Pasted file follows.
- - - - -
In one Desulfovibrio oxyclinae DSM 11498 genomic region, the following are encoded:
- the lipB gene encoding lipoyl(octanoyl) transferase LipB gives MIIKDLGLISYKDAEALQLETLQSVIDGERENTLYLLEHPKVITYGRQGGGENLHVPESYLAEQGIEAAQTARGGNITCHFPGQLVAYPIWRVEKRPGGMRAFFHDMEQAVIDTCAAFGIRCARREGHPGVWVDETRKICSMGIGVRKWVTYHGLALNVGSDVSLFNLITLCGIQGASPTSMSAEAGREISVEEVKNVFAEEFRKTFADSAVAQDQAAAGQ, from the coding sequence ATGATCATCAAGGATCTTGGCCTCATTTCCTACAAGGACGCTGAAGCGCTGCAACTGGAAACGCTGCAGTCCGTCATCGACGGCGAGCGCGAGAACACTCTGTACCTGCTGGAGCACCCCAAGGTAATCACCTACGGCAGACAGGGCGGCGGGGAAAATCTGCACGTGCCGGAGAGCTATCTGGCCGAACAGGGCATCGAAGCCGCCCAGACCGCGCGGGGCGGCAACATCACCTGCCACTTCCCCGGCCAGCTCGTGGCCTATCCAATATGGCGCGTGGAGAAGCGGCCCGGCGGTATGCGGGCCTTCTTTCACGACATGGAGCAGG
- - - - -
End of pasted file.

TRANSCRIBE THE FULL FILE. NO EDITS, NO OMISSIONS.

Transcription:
In one Desulfovibrio oxyclinae DSM 11498 genomic region, the following are encoded:
- the lipB gene encoding lipoyl(octanoyl) transferase LipB gives MIIKDLGLISYKDAEALQLETLQSVIDGERENTLYLLEHPKVITYGRQGGGENLHVPESYLAEQGIEAAQTARGGNITCHFPGQLVAYPIWRVEKRPGGMRAFFHDMEQAVIDTCAAFGIRCARREGHPGVWVDETRKICSMGIGVRKWVTYHGLALNVGSDVSLFNLITLCGIQGASPTSMSAEAGREISVEEVKNVFAEEFRKTFADSAVAQDQAAAGQ, from the coding sequence ATGATCATCAAGGATCTTGGCCTCATTTCCTACAAGGACGCTGAAGCGCTGCAACTGGAAACGCTGCAGTCCGTCATCGACGGCGAGCGCGAGAACACTCTGTACCTGCTGGAGCACCCCAAGGTAATCACCTACGGCAGACAGGGCGGCGGGGAAAATCTGCACGTGCCGGAGAGCTATCTGGCCGAACAGGGCATCGAAGCCGCCCAGACCGCGCGGGGCGGCAACATCACCTGCCACTTCCCCGGCCAGCTCGTGGCCTATCCAATATGGCGCGTGGAGAAGCGGCCCGGCGGTATGCGGGCCTTCTTTCACGACATGGAGCAGG